|Yellowstone Lake is as big as the sky.|
After spending a week roaming the juncture of Idaho, Montana and Wyoming I thought that anything "Big" would begin to seem normal. Big Sky, check. Big mountains, check. Big bears, check. Big trout, I wish. You get the idea. Everything is huge in a magnificent, stunning, awe inspiring, staring-with-a-slack-jaw kinda way.
But then you see Yellowstone Lake for the first time and despite having seen it on a map a few times you think, "Damn, that's Big!".
And you think about the Cutthroat.
And you think about those damn Lake Trout.
And you think, or may even say aloud, "Jeez, those Cutties are screwed."
|Unaware of the danger, my smolts|
frolic at the edge of Yellowstone Lake
It's oft said in angling that "You shoulda been here yesterday/last week/back in the 50s when fishing was good." That old saw seems particularly appropriate for the Yellowstone Cutties. Only 5-10% of the population that existed when I graduated from college remains.
Invasives and habitat challenges are nothing new to those familiar with conservation. Here in the east, like many places across this country, we've extirpated, restored and extirpated again all manner of wildlife populations as we built farms, then mills, and cities, and industry and then let it all go fallow again as field and forest. We seem intent on doing it again with housing subdivisions. Bad decisions, all in the name of progress, made with supreme neglect for wildlife but generally not with bad intent.
More recently we've managed to introduce the zebra mussel, didymo, whirling disease and a host of other nasty things; more acts of neglect. And we continue to liberally put Rainbow and Brown Trout, the kind of invasives we "like", where they wouldn't otherwise be. I suppose there are some concessions to be made but the lines seem arbitrary.
What seems particularly insidious about the Yellowstone Laker problem is that apparently someone did it on purpose and it has been catastrophic. A pristine location, or at least as pristine as they come, destroyed by a guy with a bucket and an idea.
At that's the solution as well.
People, ideas and actions.
|Pretty little fish.|
In Yellowstone I expect it's not much different. We need that cadre of dedicated individuals to imagine a different future. But we also need all of us. There's a hand to lend when work needs to be done, a keyboard that needs to be whacked when politicians need to be redirected and there's a checkbook that needs to be opened when its time for that.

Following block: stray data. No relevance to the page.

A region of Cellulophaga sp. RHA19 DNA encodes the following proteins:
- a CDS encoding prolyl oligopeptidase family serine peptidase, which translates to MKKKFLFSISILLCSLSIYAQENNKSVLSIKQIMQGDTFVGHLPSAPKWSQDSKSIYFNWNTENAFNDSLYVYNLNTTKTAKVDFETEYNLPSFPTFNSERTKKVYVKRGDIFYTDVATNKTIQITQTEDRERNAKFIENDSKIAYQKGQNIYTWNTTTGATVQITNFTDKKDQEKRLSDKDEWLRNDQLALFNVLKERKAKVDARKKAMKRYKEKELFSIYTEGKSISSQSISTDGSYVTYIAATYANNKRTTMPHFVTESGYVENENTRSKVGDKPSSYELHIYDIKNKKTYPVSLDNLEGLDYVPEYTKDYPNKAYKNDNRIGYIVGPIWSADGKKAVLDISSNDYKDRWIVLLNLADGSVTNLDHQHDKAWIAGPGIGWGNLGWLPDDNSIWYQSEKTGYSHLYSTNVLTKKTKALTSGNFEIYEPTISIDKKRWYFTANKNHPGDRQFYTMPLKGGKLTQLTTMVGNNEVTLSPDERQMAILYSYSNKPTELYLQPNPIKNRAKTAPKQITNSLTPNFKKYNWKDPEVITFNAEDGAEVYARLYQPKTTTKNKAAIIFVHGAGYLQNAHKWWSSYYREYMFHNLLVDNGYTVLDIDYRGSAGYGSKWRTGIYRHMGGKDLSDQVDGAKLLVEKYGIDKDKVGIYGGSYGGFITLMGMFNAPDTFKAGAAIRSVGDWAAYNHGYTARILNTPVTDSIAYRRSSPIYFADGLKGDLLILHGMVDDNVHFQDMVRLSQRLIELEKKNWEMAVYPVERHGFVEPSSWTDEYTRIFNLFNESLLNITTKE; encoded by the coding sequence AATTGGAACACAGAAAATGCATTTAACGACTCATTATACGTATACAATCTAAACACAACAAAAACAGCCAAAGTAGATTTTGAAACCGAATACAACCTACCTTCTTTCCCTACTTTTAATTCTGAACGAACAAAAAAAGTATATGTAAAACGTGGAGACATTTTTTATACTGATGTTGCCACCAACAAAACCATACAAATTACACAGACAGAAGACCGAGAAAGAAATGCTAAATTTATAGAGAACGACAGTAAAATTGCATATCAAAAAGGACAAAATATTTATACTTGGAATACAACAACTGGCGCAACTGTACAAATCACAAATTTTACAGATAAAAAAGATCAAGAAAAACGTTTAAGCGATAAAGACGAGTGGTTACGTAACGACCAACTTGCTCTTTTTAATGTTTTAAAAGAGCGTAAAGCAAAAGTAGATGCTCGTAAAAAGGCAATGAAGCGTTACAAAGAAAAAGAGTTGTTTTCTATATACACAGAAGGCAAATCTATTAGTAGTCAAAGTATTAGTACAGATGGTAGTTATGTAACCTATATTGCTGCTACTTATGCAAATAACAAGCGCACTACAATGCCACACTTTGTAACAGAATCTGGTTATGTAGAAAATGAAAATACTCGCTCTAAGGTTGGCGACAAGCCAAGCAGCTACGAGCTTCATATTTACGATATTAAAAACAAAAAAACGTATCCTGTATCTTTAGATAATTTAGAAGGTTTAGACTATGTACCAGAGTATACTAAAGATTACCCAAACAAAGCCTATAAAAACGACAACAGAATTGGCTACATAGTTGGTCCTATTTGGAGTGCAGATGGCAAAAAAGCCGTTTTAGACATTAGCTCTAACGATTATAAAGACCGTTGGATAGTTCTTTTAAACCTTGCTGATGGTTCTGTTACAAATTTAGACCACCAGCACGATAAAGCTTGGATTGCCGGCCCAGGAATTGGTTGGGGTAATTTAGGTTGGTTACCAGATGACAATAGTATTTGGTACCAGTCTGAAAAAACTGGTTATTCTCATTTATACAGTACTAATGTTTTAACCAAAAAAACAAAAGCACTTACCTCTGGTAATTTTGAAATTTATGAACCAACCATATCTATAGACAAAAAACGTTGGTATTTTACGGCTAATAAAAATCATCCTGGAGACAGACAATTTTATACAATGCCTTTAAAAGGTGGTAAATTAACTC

But equally as important, there's a lesson in all this to bring home to our own watersheds whether they're storied and grand or just plain old grand.
|The ground smokes & steams. Everywhere.|
Even subtler actions are important. Bring a trash bag along on your next trip. If you fish bait, don't release it into the river or lake. Inspect. Clean. Dry.
I've been to a few of the marquee National Parks and while Yosemite has a special spot in my heart I haven't seen anything that matches the variety and grandeur of Yellowstone. To come down into the Lamar Valley and see the river winding through the flood plain and all those fuzzy dots, bison upon closer inspection, grazing is to be transported into another, magical time. The beauty of the Upper and Lower Falls of the Yellowstone are without compare. The rolling paint pots, the fuming geysers, and even the cheesy theatrics of Old Faithful manifest the power that is deep within our planet.
And the Grand Prismatic Spring? It's one of those "see it, to believe it" sort of things.
And I haven't even talked about the fish or the animals or the flora.
Yellowstone is the benchmark. If we cannot protect it, if we cannot find it worthy of our efforts to restore and sustain for ourselves and future generations, then we have truly lost our way.
|Grand Prismatic Spring.|
There's no photoshoppery going on here. Those are the real friggin' colors. Unreal.
|There are even good rocks to kick back and chill upon.|
|And you might as well catch the Tetons on the way up|
This is my submission for the Trout Unlimited, Simms, the Yellowstone Park Foundation and the Outdoor Blogger Network – Blogger Tour 2012 contest
The battle for Yellowstone Lake
Trout Shangri-La: Remaking the Fishing in Yellowstone National Park
Save the Yellowstone Cutthroat